How did “Purity Test” start for you?
It started from an invitation into an anthology that never got off the ground. I had never thought of writing about unicorns before, so I had to really work on this. I didn’t want to write the same old thing as everyone else. That’s always my goal in an anthology, to have the somewhat different story that somehow fits the guidelines.
Unicorns have been tamed now for a long time; removed from their roots as symbols of wild purity and made rather . . . cute. What made you think to reboot this, and are there other mythological creatures/characters/etc. you’d like to see rebooted?
If you look at the “originals” (and I put that in quotes because the original myths are usually lost in time), mythological creatures are rarely cute and cuddly. Even when they’re pretty, there’s some kind of bite to them. So I thought about doing a unicorn that both went with the myth and against it. That’s harder than it sounds. Unlike many other mythological creatures, cute unicorns have really invaded our psyche.
As for other creatures that need rebooting—that’s the cool thing about fantasy. We can always reimagine all of the myths. We can update them or revert to what we believe is the original myth. The key is to keep the story current, somehow, whatever that means.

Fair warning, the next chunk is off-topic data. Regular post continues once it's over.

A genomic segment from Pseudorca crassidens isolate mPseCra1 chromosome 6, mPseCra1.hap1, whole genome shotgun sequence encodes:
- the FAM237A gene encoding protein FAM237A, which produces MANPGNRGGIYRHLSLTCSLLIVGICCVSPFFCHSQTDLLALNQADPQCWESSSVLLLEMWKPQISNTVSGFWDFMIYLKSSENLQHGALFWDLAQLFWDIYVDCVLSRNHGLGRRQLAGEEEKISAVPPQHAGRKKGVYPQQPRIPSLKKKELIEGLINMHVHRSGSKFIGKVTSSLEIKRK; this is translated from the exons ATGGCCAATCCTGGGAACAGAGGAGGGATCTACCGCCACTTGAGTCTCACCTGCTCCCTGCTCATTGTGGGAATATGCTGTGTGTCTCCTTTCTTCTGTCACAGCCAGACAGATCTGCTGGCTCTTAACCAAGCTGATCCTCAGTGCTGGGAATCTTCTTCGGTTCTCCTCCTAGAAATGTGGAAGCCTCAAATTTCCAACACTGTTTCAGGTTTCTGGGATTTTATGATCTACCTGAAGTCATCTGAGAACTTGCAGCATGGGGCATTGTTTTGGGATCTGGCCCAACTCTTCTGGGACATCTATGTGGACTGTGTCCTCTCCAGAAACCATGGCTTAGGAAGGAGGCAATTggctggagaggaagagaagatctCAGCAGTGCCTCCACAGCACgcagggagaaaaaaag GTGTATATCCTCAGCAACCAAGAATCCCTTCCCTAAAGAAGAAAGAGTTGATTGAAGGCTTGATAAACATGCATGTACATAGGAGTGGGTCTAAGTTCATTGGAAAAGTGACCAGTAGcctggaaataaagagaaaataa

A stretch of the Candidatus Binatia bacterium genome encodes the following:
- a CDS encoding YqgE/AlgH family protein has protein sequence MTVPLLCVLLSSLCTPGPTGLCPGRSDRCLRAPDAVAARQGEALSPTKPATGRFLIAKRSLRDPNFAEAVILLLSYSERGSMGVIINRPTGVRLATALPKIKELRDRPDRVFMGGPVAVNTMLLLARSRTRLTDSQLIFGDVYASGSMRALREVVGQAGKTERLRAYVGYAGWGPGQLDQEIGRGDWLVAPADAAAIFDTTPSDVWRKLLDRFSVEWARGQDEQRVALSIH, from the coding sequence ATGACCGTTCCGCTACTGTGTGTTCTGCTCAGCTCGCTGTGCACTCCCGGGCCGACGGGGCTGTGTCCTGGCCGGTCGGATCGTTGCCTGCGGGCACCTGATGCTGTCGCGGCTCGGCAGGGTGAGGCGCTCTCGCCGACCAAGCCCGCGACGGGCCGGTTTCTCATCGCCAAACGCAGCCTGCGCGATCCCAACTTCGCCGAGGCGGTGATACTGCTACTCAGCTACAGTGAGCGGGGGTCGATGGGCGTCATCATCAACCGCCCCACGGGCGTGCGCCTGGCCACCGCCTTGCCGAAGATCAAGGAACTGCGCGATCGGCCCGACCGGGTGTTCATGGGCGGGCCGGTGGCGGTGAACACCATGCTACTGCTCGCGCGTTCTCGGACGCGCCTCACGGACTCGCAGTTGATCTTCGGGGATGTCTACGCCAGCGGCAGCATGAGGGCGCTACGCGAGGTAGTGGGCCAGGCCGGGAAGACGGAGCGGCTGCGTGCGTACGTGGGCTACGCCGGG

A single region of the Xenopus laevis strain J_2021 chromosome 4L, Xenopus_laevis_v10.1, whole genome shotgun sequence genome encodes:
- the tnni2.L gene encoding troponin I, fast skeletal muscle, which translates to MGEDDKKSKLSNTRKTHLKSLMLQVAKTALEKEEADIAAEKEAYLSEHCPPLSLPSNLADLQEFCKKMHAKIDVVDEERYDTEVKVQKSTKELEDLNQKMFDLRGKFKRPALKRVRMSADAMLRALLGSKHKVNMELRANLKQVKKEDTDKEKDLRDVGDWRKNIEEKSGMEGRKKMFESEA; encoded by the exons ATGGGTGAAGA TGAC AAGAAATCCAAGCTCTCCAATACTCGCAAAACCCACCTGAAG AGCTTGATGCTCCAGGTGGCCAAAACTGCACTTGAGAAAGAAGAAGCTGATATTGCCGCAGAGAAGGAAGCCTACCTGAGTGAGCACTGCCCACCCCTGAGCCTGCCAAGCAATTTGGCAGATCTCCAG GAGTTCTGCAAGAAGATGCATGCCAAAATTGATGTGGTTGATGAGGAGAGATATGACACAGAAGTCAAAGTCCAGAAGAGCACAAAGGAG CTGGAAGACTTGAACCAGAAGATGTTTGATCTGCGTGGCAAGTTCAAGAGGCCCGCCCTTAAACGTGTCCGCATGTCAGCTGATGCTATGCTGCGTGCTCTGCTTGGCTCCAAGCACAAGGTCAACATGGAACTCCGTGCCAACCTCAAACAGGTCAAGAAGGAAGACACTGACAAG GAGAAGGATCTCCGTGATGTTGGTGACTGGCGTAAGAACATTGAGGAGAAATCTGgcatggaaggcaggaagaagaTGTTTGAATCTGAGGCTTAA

You draw on the perception of the feminine mystique. Can you tell us more about this?
When I think about unicorns, I think about girls and horses. (Girls love horses.) Then I moved to the whole idea that a unicorn can identify a pure or virginal woman. Which led me to the idea that cultures throughout history and currently seem to be obsessed with sexually innocent women, often at the expense of those women. Whenever I think about things like that, I get a little angry. Generally, that anger shows up more in my Kris Nelscott mystery stories or the mystery short stories I write for the Dell Magazines. Rarely does it appear in my fantasy. But it did here—or you wouldn’t have asked the question.
Can you tell us more about how you saw the relationship (or lack thereof) between Micheline and her father?
Naw. I think this one stands on its own. I hope the reader catches exactly what that relationship is, without me spelling it out too much.